ASIA CREDIT CLOSE: New issues drive flow, high-yield rally pauses

Last Updated: Thu, Apr 25, 2013 09:20 hrs

SINGAPORE, April 25 (IFR) - The drivers of Asian credit markets today were again new issues. Investors were selling some seasoned bonds from Chinese state-owned entities to make room in their portfolios for new issues from that sector. Yet, the new issues seemed to generate enough buying interest that it spilled over to the secondary market.

Institutional investors were said to be picking up the 2040s of Sinochem as they saw better value in senior long-dated bonds than in new subordinated perpetual notes.

"They are senior and offer similar yields to those on offer from the hybrids," noted a trader. This propped up the bonds, which were last quoted at 210bp/200bp, 5bp tighter on the day.

The bid side level for the bonds, indeed, translates to a yield of 5% for a bond that is senior and has a fixed maturity. Meanwhile, Sinochem has just revised the guidance on its perpetual junior bonds with interest deferral option to 5.125% area.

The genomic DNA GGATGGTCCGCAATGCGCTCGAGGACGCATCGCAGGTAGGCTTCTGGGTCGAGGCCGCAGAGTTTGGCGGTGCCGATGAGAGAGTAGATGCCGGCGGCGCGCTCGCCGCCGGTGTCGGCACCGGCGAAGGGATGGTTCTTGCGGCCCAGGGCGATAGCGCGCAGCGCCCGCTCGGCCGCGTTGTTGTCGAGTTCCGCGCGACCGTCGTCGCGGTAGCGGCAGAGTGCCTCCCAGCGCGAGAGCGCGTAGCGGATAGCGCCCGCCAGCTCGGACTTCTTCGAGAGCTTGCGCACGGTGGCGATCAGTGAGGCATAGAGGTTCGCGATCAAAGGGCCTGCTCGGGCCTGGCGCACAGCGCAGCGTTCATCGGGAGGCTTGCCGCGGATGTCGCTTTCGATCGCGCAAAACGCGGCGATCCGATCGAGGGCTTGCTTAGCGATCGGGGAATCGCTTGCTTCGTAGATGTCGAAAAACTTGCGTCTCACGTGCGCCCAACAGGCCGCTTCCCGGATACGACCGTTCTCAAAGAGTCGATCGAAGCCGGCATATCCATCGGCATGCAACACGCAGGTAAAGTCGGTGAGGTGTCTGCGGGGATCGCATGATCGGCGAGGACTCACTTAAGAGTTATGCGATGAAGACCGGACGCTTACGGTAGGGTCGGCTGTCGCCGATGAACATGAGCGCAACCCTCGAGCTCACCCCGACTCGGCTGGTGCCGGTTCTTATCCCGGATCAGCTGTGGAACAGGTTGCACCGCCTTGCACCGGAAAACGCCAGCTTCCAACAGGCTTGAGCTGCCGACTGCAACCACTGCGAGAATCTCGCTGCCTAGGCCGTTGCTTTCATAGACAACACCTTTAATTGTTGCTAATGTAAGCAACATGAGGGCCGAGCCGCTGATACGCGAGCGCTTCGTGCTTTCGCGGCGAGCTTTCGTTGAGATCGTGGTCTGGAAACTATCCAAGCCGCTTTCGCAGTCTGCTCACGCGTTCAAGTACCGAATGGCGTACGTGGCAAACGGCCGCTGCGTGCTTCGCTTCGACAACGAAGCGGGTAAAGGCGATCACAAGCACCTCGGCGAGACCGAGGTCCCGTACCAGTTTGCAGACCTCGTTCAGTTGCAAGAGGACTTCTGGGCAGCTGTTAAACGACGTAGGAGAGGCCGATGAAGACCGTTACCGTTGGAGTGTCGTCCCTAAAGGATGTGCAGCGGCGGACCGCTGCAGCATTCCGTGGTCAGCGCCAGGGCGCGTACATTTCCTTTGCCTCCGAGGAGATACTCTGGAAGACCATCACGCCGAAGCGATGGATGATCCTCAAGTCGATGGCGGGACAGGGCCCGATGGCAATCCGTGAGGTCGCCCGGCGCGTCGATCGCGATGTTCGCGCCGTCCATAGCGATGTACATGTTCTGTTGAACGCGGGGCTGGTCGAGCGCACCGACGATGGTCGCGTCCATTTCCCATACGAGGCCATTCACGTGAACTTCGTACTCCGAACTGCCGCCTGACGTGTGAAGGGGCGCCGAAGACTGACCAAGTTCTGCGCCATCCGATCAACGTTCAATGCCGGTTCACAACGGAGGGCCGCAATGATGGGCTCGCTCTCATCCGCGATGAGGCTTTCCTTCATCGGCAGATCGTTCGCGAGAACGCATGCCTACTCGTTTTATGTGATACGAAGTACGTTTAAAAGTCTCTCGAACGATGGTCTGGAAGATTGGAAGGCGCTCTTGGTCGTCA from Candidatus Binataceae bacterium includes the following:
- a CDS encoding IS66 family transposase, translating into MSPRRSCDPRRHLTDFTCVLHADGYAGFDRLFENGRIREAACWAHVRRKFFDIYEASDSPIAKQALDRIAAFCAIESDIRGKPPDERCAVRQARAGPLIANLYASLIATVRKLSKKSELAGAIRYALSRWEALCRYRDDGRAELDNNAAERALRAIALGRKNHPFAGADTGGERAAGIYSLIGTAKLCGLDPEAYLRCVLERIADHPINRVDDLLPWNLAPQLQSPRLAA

The new subordinated bonds have a 25bp step-up at year 10.5 and another 75bp hike in year 25.5. Hence, the company only has a strong incentive to call the bonds in 2038. Given the seniority and similar effective tenor, smart money was buying the 2040s instead.

Overall, though, the investment-grade market was having a good day with better buying across the board. The Asia ex-Japan iTraxx IG Series 19 was being wrapped at 111bp/112bp, some 2bp tighter in the day.

Single B bonds from China, however, paused after a weeklong rally as investors started to take profits on heady gains. Some names still managed to eke out a final 25-ct gain in price, but most property names dropped a bit. Still, the return they gave investors in the past week is impressive.

Sunac 2017s, for instance, closed the session at 106.00, having traded yesterday at 106.50 after gaining USD4 in price since last week.

CIFI Holdings 2018s also lost a bit, closing at 104.00, but still over USD2.5 higher in the week. "It was a technical squeeze, some people got caught on the wrong side of this trade and had to cover shorts," said one trader, noting that the movement had finally subsided.

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